Sunday, 21 September 2014

"Why Dave Sim Is Wrong About His Next Comic Book"

BLEEDING COOL:
(from Bleeding Cool, posted by Rich Johnston, 20 September 2014)
...[Dave Sim] also talked about [in Weekly Update #48] his upcoming project first seen in the pages of glamourpuss, an examination of what Sim sees as the suspicious death of cartoonist Alex Raymond, told using a photorealistic style inspired by Raymond's work. I thoroughly enjoyed what I read so far. But Dave is rather worried.
...I’m just REALLY concerned about [IDW Publisher Ted Adams'] ambition to get this book on the New York Times Bestseller List. That’s a LOT of coin to lose betting that a 100% CLOSED-minded society is a remotely OPEN-minded society. Don’t get me wrong, Ted is more than welcome to lose as much of his money as he wants — and he’s pretty adamant that it’s his money and that he plans to back SDOAR to the hilt. Personally, I’ll just be more comfortable when Bleeding Cool is the only site that even mentions it and it tanks completely if we have that fallback position. We can sell 100 of these to major marginalized art buyers....
...Here's the thing. The Strange Death of Alex Raymond is a wonderful comic about comics, comic strips, cartoonists and opening a cold case, alleging foul play in the supposed accidental death of the superstar cartoonist of his day. It is a newsworthy comic that is experimental in its storytelling, rewarding in its experience and has a story in its construction of one master of the form learning to draw like another master of his form in order to tell his story.

It was just that it was cut up and hidden within the pages of glamourpuss when initially released, a parody of fashion magazines from a man who few people wanted to hear that from.

But The Strange Case Of Alex Raymond has the potential to be Dave Sim's From Hell. Ted Adams of IDW can see this. I can too. And New York Times bestseller lists, especially for graphic novels, are not that hard to get to the top of with the right project. And this is the right project.

Dave Sim might realise this too eventually, but only after publication. I just hope his negativity doesn’t harm the project in any way.

Because that really would be a car crash...

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Originally serialised within the pages of the self-published Glamourpuss #1-26 (2008 to 2012), The Strange Death Of Alex Raymond is an as yet uncompleted work-in-progress in which Dave Sim investigates the history of photorealism in comics and specifically focuses on the work of comic-strip artist Alex Raymond and the circumstances of his death on 6 September 1956 at the wheel of fellow artist Stan Drake's Corvette at the age of 46.

5 comments:

Stephen Benson said...

I agree, I wasn't remotely interested in Glamourpuss, except for TSDOAR, which even incomplete, is an amazing work.

As a side note, I've read comics for decades, and only on reading that, started to consider pen v. brush styles. "The brush is a lazy instrument" indeed...

But Sim's always done this - the industry satire stuff mixed into Cerebus generally left me cold too. Now after many years, I'm struggling through the last episodes, at present, completely uninterested in the sea of ostensible scriptural analysis... but that may change in a future reread. It's happened before, I dropped off during Jaka's Story, Melmoth and then again during Guys. But returned, often years later.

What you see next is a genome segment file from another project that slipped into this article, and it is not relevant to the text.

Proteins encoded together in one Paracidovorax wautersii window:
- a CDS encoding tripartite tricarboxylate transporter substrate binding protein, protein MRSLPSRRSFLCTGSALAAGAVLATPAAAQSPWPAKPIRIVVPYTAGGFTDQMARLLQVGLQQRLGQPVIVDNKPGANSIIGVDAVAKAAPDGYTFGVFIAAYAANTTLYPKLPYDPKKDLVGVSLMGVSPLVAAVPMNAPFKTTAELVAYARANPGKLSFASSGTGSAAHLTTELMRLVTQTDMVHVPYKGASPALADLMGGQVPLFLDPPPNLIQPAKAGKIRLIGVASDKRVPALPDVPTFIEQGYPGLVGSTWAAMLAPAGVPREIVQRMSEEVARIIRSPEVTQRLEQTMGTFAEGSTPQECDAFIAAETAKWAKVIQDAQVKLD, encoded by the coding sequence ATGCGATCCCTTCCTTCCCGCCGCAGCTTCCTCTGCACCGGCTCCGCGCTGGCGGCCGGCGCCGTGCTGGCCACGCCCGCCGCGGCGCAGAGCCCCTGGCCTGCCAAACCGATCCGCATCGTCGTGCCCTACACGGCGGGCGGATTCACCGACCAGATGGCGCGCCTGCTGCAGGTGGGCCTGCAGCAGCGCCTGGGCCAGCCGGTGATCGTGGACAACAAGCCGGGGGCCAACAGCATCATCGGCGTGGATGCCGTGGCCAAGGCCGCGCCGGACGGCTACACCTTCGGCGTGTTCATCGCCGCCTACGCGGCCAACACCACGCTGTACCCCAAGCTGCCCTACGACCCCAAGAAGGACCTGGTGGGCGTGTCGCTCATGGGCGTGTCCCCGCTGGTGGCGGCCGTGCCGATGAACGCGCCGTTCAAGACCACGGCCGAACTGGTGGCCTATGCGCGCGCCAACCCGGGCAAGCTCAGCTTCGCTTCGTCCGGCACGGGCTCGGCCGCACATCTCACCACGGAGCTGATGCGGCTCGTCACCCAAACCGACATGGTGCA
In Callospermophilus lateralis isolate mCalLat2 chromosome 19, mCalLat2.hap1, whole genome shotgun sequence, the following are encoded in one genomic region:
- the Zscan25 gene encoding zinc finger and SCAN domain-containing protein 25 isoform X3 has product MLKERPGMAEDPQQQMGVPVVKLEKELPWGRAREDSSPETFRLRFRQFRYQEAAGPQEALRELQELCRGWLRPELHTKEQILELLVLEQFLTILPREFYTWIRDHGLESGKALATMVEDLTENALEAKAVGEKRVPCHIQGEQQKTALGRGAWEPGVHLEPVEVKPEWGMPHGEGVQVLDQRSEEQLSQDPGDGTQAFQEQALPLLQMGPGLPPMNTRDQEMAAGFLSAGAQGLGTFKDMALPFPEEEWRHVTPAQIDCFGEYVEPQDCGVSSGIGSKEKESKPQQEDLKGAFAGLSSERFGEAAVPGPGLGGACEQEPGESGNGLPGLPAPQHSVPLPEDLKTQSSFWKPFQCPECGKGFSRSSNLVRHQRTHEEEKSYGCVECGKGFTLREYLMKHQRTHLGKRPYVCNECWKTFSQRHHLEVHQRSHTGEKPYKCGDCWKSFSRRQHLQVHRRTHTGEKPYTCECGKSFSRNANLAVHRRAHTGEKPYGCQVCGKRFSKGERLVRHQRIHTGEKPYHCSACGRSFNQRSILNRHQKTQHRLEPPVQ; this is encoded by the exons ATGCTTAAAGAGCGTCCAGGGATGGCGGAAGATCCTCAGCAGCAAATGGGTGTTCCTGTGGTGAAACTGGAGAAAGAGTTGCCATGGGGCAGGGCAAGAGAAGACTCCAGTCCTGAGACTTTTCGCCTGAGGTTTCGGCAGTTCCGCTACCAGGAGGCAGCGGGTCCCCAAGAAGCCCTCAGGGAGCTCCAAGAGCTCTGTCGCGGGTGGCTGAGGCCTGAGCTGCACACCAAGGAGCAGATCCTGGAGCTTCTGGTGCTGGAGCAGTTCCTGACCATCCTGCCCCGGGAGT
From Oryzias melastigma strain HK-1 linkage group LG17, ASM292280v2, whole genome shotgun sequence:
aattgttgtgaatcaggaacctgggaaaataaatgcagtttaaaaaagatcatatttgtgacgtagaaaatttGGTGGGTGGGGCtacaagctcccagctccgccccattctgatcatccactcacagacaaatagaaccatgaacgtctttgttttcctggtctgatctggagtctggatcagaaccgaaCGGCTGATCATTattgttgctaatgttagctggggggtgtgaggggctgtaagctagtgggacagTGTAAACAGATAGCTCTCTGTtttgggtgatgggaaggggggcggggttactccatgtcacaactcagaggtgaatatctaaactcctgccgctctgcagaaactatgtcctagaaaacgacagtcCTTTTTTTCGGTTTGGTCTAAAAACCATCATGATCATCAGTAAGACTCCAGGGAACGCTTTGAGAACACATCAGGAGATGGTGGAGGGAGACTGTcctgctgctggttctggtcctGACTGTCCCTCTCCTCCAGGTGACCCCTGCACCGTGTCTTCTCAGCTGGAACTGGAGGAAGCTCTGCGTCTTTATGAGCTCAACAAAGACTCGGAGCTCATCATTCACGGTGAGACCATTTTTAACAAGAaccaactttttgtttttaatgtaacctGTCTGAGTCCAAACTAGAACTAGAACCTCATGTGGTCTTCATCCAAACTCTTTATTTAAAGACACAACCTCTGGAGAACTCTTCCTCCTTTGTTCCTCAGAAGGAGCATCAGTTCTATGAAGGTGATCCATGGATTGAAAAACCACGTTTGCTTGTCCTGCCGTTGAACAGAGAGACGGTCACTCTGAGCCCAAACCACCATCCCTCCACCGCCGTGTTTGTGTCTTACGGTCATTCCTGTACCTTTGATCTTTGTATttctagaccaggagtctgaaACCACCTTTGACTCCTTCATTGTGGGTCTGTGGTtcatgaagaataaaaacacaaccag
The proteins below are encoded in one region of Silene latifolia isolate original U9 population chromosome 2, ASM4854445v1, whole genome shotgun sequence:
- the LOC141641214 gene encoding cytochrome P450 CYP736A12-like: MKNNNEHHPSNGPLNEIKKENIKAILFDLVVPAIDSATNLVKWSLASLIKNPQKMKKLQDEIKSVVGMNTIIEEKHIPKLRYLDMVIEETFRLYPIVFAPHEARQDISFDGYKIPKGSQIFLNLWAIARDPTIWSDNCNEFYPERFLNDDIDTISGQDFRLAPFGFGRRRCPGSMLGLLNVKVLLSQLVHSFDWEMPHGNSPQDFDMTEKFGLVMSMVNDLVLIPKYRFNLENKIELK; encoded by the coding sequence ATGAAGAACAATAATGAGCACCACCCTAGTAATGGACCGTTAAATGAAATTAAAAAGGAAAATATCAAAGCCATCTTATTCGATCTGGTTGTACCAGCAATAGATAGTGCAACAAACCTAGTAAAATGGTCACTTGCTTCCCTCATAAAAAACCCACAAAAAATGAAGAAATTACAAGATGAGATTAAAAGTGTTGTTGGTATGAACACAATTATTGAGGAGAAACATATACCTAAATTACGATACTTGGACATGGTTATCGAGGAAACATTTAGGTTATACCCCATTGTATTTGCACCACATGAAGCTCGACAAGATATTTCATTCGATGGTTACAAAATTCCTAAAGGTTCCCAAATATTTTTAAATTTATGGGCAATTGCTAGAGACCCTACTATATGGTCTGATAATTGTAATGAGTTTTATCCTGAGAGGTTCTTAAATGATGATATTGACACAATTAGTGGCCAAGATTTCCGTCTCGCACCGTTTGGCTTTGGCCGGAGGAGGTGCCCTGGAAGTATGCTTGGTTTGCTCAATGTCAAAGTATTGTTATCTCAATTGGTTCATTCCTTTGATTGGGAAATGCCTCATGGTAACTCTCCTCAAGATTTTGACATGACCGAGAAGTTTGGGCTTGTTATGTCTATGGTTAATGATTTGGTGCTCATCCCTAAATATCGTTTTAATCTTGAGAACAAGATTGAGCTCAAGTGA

When I complete, I will have taken well over 10 years longer to read Cerebus than Sim took to create it...

Anonymous said...

It's possible that the SDOAR could be all the things that Rich Johnson says, and still not sell very well. I think that's really Dave's point.

In fact, everything that Johnson mentions that makes the SDOAR unique, also suggests that it may not find a significant audience, as Dave suggests.

Dave's marketing plan geared towards an exclusive audience is a prudent and yet innovative approach that I'd hope he pursues.

And I'd hope that the NY Times marketing strategy works too.

The SDOAR is in some way so uncompromisingly uncool -- telling the story of an largely forgotten artist who worked in a style now long out of vogue, and told reverently in that same dated style -- that it's cool. At the same time, that it's such an esoteric approach, and that the story has a meta-narrative, makes it modern.

And that is all quintessential Dave Sim I think. Pushing the boundaries in terms of narrative approach and marketing, while at the same time emulating and engaging with his influences. And, in typical Dave Sim fashion, it's a story where that important layer of meaning would be lost if it were in any other medium but comics.

A very innovative book no doubt. Perhaps it will be well served by the innovative approach to marketing that Dave suggests.

- Reginald P.

David Mosley said...

Whatever Dave may think I still say that glamourpuss was one of the best comics of the last ten years and that in no small part was due to The Strange Death of Alex Raymond. Seriously, I would buy a comic/graphic novel lettered by Dave Sim so something written, illustrated *and* lettered by him is right up there at the topic of my comics-to-buy wish list.

Based on the material that appeared in glamourpuss, SODAR has the potential to be one of the great graphic works of the 21st century and I agree with Rich Johnson that it would be a cultural car crash if it wasn't finished & published.

Travis Pelkie said...

Not to be nitpicky (yeah right!), but it's actually "Johnston" with a T. Although I'm sure Rich gets that all the time.

Hunter said...

If he thinks only aboout the US DM crowd, it will indeed sell little. But since this will certainly be translated and exported (unlike Cerebus) and Alex Raymond's reputation overseas is still very high, I'm sure that foreign sales will easily outpace US sales.